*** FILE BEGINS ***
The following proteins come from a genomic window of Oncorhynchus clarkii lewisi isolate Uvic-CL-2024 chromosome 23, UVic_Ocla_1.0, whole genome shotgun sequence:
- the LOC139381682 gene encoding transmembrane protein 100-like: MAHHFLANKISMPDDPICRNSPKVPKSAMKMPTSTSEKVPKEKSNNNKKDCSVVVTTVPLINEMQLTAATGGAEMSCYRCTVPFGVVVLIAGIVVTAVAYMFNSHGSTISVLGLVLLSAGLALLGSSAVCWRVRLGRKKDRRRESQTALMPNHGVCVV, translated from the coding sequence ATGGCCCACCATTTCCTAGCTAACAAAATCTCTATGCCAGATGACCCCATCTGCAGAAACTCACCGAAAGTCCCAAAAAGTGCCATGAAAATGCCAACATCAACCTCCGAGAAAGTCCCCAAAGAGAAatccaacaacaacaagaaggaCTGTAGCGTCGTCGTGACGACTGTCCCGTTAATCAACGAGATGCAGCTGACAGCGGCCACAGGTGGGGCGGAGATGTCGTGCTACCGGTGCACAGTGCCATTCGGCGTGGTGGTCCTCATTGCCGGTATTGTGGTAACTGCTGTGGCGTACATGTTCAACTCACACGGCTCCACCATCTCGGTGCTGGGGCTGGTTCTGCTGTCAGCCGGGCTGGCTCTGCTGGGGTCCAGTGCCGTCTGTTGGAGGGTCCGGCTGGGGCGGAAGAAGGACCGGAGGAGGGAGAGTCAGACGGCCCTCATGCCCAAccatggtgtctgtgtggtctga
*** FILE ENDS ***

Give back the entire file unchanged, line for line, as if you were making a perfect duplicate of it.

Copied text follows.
The following proteins come from a genomic window of Oncorhynchus clarkii lewisi isolate Uvic-CL-2024 chromosome 23, UVic_Ocla_1.0, whole genome shotgun sequence:
- the LOC139381682 gene encoding transmembrane protein 100-like: MAHHFLANKISMPDDPICRNSPKVPKSAMKMPTSTSEKVPKEKSNNNKKDCSVVVTTVPLINEMQLTAATGGAEMSCYRCTVPFGVVVLIAGIVVTAVAYMFNSHGSTISVLGLVLLSAGLALLGSSAVCWRVRLGRKKDRRRESQTALMPNHGVCVV, translated from the coding sequence ATGGCCCACCATTTCCTAGCTAACAAAATCTCTATGCCAGATGACCCCATCTGCAGAAACTCACCGAAAGTCCCAAAAAGTGCCATGAAAATGCCAACATCAACCTCCGAGAAAGTCCCCAAAGAGAAatccaacaacaacaagaaggaCTGTAGCGTCGTCGTGACGACTGTCCCGTTAATCAACGAGATGCAGCTGACAGCGGCCACAGGTGGGGCGGAGATGTCGTGCTACCGGTGCACAGTGCCATTCGGCGTGGTGGTCCTCATTGCCGGTATTGTGGTAACTGCTGTGGCGTACATGTTCAACTCACACGGCTCCACCATCTCGGTGCTGGGGCTGGTTCTGCTGTCAGCCGGGCTGGCTCTGCTGGGGTCCAGTGCCGTCTGTTGGAGGGTCCGGCTGGGGCGGAAGAAGGACCGGAGGAGGGAGAGTCAGACGGCCCTCATGCCCAAccatggtgtctgtgtggtctga